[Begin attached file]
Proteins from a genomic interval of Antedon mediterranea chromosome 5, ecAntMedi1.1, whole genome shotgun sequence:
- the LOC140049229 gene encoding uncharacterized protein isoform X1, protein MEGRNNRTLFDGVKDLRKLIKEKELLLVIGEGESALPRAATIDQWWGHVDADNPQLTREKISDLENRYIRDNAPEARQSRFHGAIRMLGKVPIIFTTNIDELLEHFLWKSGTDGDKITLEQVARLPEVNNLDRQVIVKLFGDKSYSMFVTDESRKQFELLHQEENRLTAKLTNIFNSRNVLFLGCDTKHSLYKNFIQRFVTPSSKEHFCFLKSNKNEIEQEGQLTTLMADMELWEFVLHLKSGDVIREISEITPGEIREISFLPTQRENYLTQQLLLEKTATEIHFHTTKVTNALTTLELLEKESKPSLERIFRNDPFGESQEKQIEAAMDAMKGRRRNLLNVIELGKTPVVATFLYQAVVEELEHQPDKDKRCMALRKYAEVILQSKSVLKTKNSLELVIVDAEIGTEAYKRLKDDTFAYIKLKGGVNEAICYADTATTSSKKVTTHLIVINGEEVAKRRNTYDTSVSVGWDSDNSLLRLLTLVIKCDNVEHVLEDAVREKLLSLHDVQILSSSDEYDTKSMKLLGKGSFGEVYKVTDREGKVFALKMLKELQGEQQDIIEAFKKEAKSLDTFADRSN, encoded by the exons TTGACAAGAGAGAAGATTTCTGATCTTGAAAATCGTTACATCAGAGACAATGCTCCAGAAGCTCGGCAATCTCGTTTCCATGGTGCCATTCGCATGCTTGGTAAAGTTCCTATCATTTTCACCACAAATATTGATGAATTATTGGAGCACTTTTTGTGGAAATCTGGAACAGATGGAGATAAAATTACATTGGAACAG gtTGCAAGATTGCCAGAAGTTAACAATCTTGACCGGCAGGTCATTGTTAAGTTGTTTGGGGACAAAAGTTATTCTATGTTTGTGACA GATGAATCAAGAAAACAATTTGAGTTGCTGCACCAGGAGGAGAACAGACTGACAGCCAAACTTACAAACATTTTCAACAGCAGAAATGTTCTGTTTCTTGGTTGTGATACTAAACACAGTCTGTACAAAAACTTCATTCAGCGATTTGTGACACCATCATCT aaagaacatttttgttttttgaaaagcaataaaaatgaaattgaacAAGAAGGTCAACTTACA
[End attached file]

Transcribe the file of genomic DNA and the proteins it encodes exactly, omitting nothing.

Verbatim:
Proteins from a genomic interval of Antedon mediterranea chromosome 5, ecAntMedi1.1, whole genome shotgun sequence:
- the LOC140049229 gene encoding uncharacterized protein isoform X1, protein MEGRNNRTLFDGVKDLRKLIKEKELLLVIGEGESALPRAATIDQWWGHVDADNPQLTREKISDLENRYIRDNAPEARQSRFHGAIRMLGKVPIIFTTNIDELLEHFLWKSGTDGDKITLEQVARLPEVNNLDRQVIVKLFGDKSYSMFVTDESRKQFELLHQEENRLTAKLTNIFNSRNVLFLGCDTKHSLYKNFIQRFVTPSSKEHFCFLKSNKNEIEQEGQLTTLMADMELWEFVLHLKSGDVIREISEITPGEIREISFLPTQRENYLTQQLLLEKTATEIHFHTTKVTNALTTLELLEKESKPSLERIFRNDPFGESQEKQIEAAMDAMKGRRRNLLNVIELGKTPVVATFLYQAVVEELEHQPDKDKRCMALRKYAEVILQSKSVLKTKNSLELVIVDAEIGTEAYKRLKDDTFAYIKLKGGVNEAICYADTATTSSKKVTTHLIVINGEEVAKRRNTYDTSVSVGWDSDNSLLRLLTLVIKCDNVEHVLEDAVREKLLSLHDVQILSSSDEYDTKSMKLLGKGSFGEVYKVTDREGKVFALKMLKELQGEQQDIIEAFKKEAKSLDTFADRSN, encoded by the exons TTGACAAGAGAGAAGATTTCTGATCTTGAAAATCGTTACATCAGAGACAATGCTCCAGAAGCTCGGCAATCTCGTTTCCATGGTGCCATTCGCATGCTTGGTAAAGTTCCTATCATTTTCACCACAAATATTGATGAATTATTGGAGCACTTTTTGTGGAAATCTGGAACAGATGGAGATAAAATTACATTGGAACAG gtTGCAAGATTGCCAGAAGTTAACAATCTTGACCGGCAGGTCATTGTTAAGTTGTTTGGGGACAAAAGTTATTCTATGTTTGTGACA GATGAATCAAGAAAACAATTTGAGTTGCTGCACCAGGAGGAGAACAGACTGACAGCCAAACTTACAAACATTTTCAACAGCAGAAATGTTCTGTTTCTTGGTTGTGATACTAAACACAGTCTGTACAAAAACTTCATTCAGCGATTTGTGACACCATCATCT aaagaacatttttgttttttgaaaagcaataaaaatgaaattgaacAAGAAGGTCAACTTACA